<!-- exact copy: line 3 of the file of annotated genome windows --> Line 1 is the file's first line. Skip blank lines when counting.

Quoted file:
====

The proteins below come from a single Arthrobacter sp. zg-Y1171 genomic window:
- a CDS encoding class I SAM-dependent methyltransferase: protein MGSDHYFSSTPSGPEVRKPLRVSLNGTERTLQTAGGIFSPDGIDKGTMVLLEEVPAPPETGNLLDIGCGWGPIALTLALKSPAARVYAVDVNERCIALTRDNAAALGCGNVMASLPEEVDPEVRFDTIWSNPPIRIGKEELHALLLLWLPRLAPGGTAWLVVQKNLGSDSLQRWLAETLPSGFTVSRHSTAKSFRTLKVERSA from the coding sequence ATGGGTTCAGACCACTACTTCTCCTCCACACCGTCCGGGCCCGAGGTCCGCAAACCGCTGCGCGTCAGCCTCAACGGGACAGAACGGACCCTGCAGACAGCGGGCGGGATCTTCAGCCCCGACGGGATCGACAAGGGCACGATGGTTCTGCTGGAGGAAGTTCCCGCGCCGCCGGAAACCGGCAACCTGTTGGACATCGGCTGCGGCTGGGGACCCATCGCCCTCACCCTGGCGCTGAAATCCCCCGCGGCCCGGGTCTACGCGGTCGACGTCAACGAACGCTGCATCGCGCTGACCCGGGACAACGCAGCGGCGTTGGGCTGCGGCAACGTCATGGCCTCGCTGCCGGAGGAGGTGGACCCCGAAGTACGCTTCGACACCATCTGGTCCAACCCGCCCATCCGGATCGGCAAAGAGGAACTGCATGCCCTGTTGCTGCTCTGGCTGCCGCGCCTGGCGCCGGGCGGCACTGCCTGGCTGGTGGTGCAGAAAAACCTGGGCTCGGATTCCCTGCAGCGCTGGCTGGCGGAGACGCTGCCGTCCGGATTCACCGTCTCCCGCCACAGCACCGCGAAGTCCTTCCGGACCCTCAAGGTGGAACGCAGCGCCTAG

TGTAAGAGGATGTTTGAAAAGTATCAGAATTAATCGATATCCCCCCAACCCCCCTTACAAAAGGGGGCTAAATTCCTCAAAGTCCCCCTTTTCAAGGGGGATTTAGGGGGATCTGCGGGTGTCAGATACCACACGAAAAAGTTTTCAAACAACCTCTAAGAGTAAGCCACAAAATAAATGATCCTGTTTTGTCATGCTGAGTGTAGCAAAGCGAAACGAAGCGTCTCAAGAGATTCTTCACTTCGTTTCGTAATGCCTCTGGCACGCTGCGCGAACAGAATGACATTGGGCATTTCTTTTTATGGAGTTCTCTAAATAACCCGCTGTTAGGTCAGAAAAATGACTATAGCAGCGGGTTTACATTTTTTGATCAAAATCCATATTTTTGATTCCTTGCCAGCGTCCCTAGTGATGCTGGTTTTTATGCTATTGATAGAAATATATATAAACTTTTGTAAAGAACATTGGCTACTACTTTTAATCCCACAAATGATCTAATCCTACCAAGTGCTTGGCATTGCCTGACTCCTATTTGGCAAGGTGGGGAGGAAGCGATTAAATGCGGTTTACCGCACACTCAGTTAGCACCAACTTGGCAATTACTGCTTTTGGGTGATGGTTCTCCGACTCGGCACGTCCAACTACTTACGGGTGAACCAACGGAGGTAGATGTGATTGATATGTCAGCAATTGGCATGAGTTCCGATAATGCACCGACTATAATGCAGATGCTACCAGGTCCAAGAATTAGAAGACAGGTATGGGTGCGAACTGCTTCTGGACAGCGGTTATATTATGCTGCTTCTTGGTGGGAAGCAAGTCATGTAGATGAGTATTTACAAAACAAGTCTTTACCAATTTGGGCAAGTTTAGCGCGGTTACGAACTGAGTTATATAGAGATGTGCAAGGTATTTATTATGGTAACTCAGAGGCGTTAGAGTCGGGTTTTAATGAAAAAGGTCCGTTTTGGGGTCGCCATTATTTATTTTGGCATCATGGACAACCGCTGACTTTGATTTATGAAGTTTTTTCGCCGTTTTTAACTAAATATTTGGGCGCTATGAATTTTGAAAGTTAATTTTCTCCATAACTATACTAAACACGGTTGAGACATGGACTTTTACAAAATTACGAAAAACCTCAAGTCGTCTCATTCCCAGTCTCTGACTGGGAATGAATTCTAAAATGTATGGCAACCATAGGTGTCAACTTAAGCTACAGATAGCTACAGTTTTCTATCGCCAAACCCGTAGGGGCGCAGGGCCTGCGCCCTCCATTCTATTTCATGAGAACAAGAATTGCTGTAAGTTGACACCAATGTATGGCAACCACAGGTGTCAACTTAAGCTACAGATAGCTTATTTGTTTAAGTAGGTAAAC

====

TGTAAGAGGATGTTTGAAAAGTATCAGAATTAATCGATATCCCCCCAACCCCCCTTACAAAAGGGGGCTAAATTCCTCAAAGTCCCCCTTTTCAAGGGGGATTTAGGGGGATCTGCGGGTGTCAGATACCACACGAAAAAGTTTTCAAACAACCTCTAAGAGTAAGCCACAAAATAAATGATCCTGTTTTGTCATGCTGAGTGTAGCAAAGCGAAACGAAGCGTCTCAAGAGATTCTTCACTTCGTTTCGTAATGCCTCTGGCACGCTGCGCGAACAGAATGACATTGGGCATTTCTTTTTATGGAGTTCTCTAAATAACCCGCTGTTAGGTCAGAAAAATGACTATAGCAGCGGGTTTACATTTTTTGATCAAAATCCATATTTTTGATTCCTTGCCAGCGTCCCTAGTGATGCTGGTTTTTATGCTATTGATAGAAATATATATAAACTTTTGTAAAGAACATTGGCTACTACTTTTAATCCCACAAATGATCTAATCCTACCAAGTGCTTGGCATTGCCTGACTCCTATTTGGCAAGGTGGGGAGGAAGCGATTAAATGCGGTTTACCGCACACTCAGTTAGCACCAACTTGGCAATTACTGCTTTTGGGTGATGGTTCTCCGACTCGGCACGTCCAACTACTTACGGGTGAACCAACGGAGGTAGATGTGATTGATATGTCAGCAATTGGCATGAGTTCCGATAATGCACCGACTATAATGCAGATGCTACCAGGTCCAAGAATTAGAAGACAGGTATGGGTGCGAACTGCTTCTGGACAGCGGTTATATTATGCTGCTTCTTGGTGGGAAGCAAGTCATGTAGATGAGTATTTACAAAACAAGTCTTTACCAATTTGGGCAAGTTTAGCGCGGTTACGAACTGAGTTATATAGAGATGTGCAAGGTATTTATTATGGTAACTCAGAGGCGTTAGAGTCGGGTTTTAATGAAAAAGGTCCGTTTTGGGGTCGCCATTATTTATTTTGGCATCATGGACAACCGCTGACTTTGATTTATGAAGTTTTTTCGCCGTTTTTAACTAAATATTTGGGCGCTATGAATTTTGAAAGTTAATTTTCTCCATAACTATACTAAACACGGTTGAGACATGGACTTTTACAAAATTACGAAAAACCTCAAGTCGTCTCATTCCCAGTCTCTGACTGGGAATGAATTCTAAAATGTATGGCAACCATAGGTGTCAACTTAAGCTACAGATAGCTACAGTTTTCTATCGCCAAACCCGTAGGGGCGCAGGGCCTGCGCCCTCCATTCTATTTCATGAGAACAAGAATTGCTGTAAGTTGACACCAATGTATGGCAACCACAGGTGTCAACTTAAGCTACAGATAGCTTATTTGTTTAAGTAGGTAAAC